The views and opinions expressed in this article are those of the author and do not necessarily reflect the views of JTA or its parent company, 70 Faces Media.

December 14, 2023 | 12 Comments »

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  1. Uri Dromi covers his failure political failure with Oslo by charging that the israelis are the one to blame for their lack of vision ; a quite abject reasoning when one remember the suicide-bombers of Hamas and assassination squads of Tanzim – Ezzedine Al Qassem PLO proxies who killed 1500 israelis and wounded 4500 . Shomon Peres, Uri Dromi’s friend had the bad taste to nickname those jews killed and maimed ” Korbanot shel Shalom” . So who is the side who lacked vision ?
    The truth is Uri Dromi-Pérès – Rabin followed Martin Buber ” Brith Shalom ” script of the 1920’s , which had already failed. So it is with total indecency that Mr Dromi pretend now – 30 years after Oslo – that he was inspired by Jabotinsky . Another fakery from the left ..no surprise here . In reality Dromi-Pèrès adopted blindly the Jacob Israel de Haan ( 1881-1924 ) posture of blind love of the arab narrative.

  2. @Raphael
    Also, Israel was under a great deal of pressure from the US to accept the treaty. The US very badly wanted to move what was previously a major Soviet client state into the US’ sphere of influence. This was the goal which Kissenger actually plotted out when he required Israel to also accept a first strike before responding.

    In addition to this, Sadat actually was negotiating, simultaneously with both the Israeli govt and the Israeli opposition parties and the US govt. So the terms being pressed on Israel were also being used to manipulate the stability of the Israeli govt. You should read the Eidelberg’s short book. Sadat was a pronounced antisemite, and only accepted ‘peace’ as an alternative to being destroyed in a war. By making peace, he was able to advance his armies towards Jerusalem, put Egypt into the equation with the alliance between Israel and the US, and still have the option of successfully doing in the future that which he failed to do in 1973 when he was also entertaining conversations with the US about peace with Israel.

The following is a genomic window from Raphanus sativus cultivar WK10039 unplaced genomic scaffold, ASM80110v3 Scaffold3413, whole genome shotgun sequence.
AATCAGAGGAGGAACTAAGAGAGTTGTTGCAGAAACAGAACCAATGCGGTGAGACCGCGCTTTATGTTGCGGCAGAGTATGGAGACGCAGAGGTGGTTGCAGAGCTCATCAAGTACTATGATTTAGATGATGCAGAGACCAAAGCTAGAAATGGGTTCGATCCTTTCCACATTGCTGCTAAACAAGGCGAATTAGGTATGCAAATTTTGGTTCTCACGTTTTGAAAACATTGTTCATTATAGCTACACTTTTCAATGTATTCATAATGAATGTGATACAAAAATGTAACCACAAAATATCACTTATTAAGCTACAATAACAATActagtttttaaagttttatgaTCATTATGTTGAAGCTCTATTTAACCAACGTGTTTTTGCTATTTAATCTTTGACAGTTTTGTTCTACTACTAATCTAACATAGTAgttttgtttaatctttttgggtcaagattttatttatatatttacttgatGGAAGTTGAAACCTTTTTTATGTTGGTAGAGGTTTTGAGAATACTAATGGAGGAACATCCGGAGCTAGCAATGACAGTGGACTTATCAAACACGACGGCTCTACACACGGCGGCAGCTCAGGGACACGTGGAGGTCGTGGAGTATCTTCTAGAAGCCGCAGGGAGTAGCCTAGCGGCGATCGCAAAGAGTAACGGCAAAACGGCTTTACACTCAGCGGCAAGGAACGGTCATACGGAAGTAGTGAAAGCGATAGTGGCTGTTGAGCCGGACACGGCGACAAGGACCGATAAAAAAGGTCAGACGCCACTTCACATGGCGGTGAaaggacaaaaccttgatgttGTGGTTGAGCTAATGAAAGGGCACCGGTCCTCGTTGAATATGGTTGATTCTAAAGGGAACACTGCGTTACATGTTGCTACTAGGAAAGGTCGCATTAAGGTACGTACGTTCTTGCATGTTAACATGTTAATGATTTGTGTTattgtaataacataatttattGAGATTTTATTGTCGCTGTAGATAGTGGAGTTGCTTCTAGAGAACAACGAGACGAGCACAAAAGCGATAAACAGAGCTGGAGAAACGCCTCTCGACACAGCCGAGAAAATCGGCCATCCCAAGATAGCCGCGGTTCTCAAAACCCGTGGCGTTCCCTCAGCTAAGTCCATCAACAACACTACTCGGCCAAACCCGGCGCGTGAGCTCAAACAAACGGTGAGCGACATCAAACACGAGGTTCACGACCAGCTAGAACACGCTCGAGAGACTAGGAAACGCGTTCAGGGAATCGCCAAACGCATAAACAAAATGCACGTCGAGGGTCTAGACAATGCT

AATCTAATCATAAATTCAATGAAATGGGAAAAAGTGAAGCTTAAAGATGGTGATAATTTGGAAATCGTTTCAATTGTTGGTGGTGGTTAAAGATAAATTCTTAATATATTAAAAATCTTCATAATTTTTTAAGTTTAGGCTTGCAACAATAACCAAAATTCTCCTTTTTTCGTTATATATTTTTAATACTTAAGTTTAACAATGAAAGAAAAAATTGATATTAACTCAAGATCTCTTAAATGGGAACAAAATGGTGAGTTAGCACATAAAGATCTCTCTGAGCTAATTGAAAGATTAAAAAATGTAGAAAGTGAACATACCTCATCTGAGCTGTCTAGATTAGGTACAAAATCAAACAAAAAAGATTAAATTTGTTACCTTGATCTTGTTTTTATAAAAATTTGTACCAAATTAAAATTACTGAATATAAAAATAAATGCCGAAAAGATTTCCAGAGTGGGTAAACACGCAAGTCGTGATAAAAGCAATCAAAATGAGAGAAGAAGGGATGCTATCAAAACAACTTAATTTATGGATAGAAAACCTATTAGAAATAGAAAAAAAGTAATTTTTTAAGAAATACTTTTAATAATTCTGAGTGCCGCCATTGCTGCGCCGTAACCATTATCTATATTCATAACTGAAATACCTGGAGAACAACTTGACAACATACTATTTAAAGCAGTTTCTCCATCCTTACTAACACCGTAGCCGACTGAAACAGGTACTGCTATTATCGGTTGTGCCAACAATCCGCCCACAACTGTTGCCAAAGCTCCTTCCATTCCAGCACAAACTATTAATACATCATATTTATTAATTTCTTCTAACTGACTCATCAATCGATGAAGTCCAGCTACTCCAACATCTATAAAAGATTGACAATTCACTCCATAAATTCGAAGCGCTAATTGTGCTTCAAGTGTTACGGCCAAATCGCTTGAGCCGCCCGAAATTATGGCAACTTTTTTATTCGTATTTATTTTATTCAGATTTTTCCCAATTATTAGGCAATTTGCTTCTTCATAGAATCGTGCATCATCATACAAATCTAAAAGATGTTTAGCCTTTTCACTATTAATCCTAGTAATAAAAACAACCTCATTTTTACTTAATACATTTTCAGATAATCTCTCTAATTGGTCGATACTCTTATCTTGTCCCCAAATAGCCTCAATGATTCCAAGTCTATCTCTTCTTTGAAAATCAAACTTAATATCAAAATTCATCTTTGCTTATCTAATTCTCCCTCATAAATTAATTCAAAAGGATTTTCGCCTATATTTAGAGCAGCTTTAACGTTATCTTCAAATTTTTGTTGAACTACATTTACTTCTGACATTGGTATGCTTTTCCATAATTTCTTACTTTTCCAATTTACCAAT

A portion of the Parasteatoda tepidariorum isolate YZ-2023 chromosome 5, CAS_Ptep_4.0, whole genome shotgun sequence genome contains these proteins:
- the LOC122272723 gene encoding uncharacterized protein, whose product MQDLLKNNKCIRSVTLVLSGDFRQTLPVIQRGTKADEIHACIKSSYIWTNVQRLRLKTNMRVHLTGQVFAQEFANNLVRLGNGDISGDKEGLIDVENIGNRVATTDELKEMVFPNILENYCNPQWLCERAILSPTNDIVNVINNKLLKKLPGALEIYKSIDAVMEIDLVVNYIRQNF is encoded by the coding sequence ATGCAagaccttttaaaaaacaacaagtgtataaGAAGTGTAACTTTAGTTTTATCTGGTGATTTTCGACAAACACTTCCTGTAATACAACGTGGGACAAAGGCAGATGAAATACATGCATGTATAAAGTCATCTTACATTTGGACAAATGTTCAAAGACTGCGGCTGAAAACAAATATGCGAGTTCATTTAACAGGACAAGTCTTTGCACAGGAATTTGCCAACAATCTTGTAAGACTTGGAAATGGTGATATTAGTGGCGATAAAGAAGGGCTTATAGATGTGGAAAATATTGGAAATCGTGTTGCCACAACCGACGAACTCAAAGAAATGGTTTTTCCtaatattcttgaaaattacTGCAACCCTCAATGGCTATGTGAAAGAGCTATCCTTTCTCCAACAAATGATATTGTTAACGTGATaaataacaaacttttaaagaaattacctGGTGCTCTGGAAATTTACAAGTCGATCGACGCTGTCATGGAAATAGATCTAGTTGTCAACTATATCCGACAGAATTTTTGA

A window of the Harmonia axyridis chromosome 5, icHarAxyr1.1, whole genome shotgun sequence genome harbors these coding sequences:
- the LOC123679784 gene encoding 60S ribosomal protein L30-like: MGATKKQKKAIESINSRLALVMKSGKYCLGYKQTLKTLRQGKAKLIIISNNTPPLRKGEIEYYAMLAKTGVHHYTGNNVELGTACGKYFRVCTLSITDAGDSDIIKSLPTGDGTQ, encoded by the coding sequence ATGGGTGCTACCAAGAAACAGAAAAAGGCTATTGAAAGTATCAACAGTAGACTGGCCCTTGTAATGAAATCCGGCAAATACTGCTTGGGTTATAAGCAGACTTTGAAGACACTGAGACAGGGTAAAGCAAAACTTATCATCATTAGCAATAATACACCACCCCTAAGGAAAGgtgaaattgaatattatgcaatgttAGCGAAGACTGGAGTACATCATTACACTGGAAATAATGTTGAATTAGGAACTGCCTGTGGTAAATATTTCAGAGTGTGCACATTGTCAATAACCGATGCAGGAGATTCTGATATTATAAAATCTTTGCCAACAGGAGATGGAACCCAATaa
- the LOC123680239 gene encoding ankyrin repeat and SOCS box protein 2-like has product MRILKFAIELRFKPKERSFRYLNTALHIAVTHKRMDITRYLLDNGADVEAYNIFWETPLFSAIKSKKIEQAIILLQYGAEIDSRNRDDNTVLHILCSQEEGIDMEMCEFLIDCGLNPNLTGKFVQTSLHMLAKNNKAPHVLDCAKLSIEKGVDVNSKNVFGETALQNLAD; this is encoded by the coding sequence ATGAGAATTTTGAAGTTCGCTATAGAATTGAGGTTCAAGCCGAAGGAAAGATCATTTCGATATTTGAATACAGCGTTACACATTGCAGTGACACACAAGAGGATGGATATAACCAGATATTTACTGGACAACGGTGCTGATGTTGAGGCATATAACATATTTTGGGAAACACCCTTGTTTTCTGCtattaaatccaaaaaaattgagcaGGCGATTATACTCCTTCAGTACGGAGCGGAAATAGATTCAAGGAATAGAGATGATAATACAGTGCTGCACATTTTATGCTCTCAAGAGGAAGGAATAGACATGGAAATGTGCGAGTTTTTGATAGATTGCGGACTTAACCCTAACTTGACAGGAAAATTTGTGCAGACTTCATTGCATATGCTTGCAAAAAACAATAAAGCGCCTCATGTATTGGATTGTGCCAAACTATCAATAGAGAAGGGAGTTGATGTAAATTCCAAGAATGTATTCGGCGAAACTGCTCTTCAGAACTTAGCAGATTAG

Sadat wasn’t just a scoundrel, he was a very smart scoundrel. I would argue that his death was not that of a peace loving man, but rather of a rouge who came to be stewed in his own mischief, which his allies would not tolerate.

  3. Raphael-

    Show some common sense. Israel has always wanted but rarely got PEACE. Israel wanted to live amicably with it’s neighbours. But the Arab hatred of successful Jews who once had to walk making sure their heads did not rise above any Arab, was too generational and vicious to abate.

    Sadat was a voluble schemer, and Nasser’s confidant and Vice Pres.
    How could anyone expect a man of his precedents to be anything but what he was-an Arab scoundrel and liar. And he looked exactly like a “used car salesman”..

    Israel was much less populated in those days, 50% of it’s Budgets went into Defence, and it could not afford to permanently hold on to Sinai with any kind of success. They would always have to keep a very strong defensive line between Israel and Sinai itself even though theoretically, it was now Israel property. Which is why Yamit never grew from more than a small town of a couple of thousand, and the other settlements along the border in Sinai were equally stunted.

    Begin, grandiloquently announced that he intended to retire to Yamit, but it was only expansive bluff.

    There were 90 mill Arabs in Egypt and it would only be a matter of time that Egypt would make war again,, with Israel overstretched past it’s limit.
    You must recall that the defensive lines that Israel had along the Suez, between 1967 and 1973 were often fake and badly undermanned. There were no more than about 5-6,000 IDF there which had to face a surprise attack attack of a whole Egyptian Army Corps, supposedly just on manoeuvres..

    Read up on it I’m sure you’ll change your attitude.

    So they were outnumbered by about 10-1.

  4. @ Edgar and @peloni I appreciate your better informed opinions of Sadat. But let me ask, if Sadat was such a scoundrel, then why did Israel enter into a treaty with him, and give the Sinai back? Israel was surely not that uninformed or naive at the time.

  5. @Raphael
    I would argue that Edgar’s analysis is quite correct.

    Personally, i do not believe that Sadat ever had peace in mind while negotiating and manipulating Israel to his desires of annihilating the Jewish State entirely. I think Paul Eidelberg’s insightful book ‘Sadat’s Strategy’ is quite persuasive in elucidating the fact that Sadat’s peace plan was only intended to destroy Israel one piece at a time. It is a short book, more of a collection three essays on the subject, with the first chapter being persuasive enough to stand on its own at only about 15 pages. It is available free online at this link:

    Give it a read and see if it doesn’t change your mind.

    Sadat was a manipulative scoundrel, an admirer and supporter of the Nazis with the goal of making Israel his own Middle Eastern Czechoslovakia two or three bites snack. His goal was not peace with Israel but Israel’s utter destruction.